Headless Ancient Buddha statue at Wat Mahathat in Ayutthaya, Thailand - Headless CMS Concept
PHOTO: Adobe

Businesses around the world continue to place more emphasis on digital content and digitizing their product offerings. The corporate website now represents one of the most valuable pieces of digital real estate that a company owns and maintaining its security is of the utmost importance. Gartner expects that by the end of 2020, information security spending will have totaled $123.8 billion. 

For larger enterprises, a website doesn’t only provide information about the business; it also acts as a portal for customers to access various services or as an eCommerce platform where they can purchase products that drive revenue. 

Consequently, these websites can be susceptible to cybersecurity threats such as DDoS attacks. We spoke to security experts to understand how these attacks occur and whether the type of CMS a company uses has any impact on security.

What Does a DDoS Attack Do?

A distributed denial-of-service attack (DDoS) occurs when networks and servers are flooded with an excessive amount of traffic. When this surge in traffic occurs, the website becomes overwhelmed, and the system crashes as a result. According to Cloudflare, these attacks are rising in frequency, with over 56% of all attacks in 2020 happening in the third quarter of the year.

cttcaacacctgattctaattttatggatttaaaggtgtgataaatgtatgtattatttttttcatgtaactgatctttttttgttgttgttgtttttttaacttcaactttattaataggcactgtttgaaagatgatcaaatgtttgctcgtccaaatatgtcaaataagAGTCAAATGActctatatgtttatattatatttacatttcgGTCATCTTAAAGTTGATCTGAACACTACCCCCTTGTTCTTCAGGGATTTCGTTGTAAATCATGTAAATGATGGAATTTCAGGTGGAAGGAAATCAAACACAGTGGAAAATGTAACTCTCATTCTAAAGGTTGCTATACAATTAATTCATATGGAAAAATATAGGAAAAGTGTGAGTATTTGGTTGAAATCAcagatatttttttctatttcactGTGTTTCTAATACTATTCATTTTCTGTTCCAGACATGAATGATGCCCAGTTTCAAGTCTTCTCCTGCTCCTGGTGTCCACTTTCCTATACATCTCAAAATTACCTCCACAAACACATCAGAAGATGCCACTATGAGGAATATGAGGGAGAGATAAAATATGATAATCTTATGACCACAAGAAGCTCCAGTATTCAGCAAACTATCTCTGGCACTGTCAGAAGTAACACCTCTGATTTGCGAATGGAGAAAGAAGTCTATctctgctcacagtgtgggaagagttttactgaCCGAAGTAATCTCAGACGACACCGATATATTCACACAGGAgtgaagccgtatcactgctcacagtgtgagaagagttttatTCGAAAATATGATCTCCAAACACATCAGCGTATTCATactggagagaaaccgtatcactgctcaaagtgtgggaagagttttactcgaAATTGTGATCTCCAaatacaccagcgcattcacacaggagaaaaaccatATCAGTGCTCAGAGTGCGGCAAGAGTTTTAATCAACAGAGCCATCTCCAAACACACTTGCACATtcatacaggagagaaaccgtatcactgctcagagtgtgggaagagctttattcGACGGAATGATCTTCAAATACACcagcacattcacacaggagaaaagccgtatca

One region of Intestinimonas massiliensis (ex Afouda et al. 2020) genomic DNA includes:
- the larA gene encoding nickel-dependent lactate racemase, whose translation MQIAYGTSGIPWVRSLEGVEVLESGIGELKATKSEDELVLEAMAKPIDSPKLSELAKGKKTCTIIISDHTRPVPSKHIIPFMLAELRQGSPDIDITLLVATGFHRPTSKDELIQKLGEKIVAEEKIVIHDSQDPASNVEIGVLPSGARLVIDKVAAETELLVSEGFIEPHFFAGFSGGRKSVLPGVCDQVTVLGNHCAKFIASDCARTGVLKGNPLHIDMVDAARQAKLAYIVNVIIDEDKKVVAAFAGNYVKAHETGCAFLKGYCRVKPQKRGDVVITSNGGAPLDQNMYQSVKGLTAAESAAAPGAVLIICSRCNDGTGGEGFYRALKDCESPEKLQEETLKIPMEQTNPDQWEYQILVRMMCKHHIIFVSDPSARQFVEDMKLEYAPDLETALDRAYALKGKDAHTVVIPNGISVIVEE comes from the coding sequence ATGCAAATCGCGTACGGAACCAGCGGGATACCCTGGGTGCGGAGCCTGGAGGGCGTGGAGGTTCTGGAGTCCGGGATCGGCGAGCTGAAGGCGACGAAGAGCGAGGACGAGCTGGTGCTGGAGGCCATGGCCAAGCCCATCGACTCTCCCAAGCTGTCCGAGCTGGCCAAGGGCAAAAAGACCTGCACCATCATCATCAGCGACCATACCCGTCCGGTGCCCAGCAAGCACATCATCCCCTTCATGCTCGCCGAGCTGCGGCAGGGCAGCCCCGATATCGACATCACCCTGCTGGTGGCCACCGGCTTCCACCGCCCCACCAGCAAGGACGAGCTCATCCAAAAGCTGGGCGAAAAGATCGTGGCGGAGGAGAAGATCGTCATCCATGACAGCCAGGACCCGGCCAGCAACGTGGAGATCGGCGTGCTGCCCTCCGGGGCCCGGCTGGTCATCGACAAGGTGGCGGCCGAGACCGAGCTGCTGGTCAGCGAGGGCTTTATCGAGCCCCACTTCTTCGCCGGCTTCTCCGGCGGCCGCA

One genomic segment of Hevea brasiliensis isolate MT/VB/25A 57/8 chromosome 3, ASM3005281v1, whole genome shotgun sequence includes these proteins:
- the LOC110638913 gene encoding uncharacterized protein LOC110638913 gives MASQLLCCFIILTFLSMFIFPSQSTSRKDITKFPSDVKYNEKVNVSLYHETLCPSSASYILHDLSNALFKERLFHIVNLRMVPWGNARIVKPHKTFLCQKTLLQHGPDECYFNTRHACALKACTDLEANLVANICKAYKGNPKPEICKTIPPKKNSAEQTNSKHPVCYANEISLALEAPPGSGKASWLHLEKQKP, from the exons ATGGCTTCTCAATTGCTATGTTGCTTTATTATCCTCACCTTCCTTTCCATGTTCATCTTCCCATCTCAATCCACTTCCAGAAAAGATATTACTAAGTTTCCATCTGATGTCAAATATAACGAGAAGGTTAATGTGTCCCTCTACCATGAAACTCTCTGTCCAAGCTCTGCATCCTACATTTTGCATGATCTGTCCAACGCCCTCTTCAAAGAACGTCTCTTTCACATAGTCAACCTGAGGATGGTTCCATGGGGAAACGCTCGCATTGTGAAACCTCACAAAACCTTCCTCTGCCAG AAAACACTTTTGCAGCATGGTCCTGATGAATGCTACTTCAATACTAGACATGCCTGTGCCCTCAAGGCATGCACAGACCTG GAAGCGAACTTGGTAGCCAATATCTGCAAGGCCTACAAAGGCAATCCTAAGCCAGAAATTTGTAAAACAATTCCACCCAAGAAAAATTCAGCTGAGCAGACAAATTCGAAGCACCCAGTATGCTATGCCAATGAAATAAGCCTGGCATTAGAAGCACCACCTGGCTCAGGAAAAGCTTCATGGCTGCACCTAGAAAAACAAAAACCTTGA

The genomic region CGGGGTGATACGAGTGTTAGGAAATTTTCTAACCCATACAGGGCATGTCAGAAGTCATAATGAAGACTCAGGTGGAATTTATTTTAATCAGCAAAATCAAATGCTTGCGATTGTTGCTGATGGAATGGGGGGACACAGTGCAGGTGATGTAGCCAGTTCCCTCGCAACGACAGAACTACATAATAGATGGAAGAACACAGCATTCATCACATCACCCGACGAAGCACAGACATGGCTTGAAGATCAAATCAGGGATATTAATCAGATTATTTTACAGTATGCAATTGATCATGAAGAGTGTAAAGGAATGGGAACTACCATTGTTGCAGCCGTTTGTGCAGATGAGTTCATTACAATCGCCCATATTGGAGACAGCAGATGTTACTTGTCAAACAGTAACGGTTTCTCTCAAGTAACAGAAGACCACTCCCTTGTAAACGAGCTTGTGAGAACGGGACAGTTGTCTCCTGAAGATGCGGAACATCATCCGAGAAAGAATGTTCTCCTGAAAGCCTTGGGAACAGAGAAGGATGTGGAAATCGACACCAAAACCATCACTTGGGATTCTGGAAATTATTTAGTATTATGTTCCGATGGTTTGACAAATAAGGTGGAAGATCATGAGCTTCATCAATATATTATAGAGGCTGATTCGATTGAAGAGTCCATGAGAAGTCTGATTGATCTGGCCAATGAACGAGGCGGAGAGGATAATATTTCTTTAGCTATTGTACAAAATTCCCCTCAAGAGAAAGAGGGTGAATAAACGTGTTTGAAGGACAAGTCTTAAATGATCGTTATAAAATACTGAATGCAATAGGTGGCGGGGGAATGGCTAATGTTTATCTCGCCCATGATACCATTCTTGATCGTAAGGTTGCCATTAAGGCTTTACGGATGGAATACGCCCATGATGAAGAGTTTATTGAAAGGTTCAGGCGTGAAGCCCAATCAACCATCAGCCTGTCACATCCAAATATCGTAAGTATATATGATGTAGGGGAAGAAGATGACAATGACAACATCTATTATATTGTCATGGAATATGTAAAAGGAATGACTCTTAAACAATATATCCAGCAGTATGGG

In a DDoS attack, malware compromised devices known as bots are grouped together in a network or botnet. The hacker who initiates the DDoS attack sends instructions to each bot, which send requests to the target IP address until it becomes overwhelmed. 

Considering that most of the modern web is powered by legacy CMS platforms, there seems to be some debate as to if the type of CMS used can determine the effectiveness of these attacks. 

According to Tzury Bar Yochay, CTO of California-based, web application and API security company Reblaze, a DDoS attack can have a serious impact on web applications powered by traditional CMS. “The targeted site can become very slow, or in the worst case, completely unresponsive to its intended users,” he said. 

While any CMS can be affected by a DDoS attack, the reason why traditional CMS are so susceptible is because of the way pages are rendered. “Traditional CMS that dynamically render pages require a lot of processing power,” said Will Ezell, CTO at Miami-Florida-based, dotCMS

According to Ezell, this dynamic rendering requires larger servers for peak page performance to be maintained. Consequently, DDoS attackers target these sites and pages since the servers will struggle to render a large number of pages, making them easier to overwhelm. 

Related Article: Is Your Business Data Safe in Slack and Microsoft Teams?

Headless CMS: A Better Option for Security?

So then does a headless CMS offer more security than a traditional CMS? The short answer, according to our experts, is yes. Ultimately, it comes as a result of how the headless CMS renders content and also the general architectural makeup.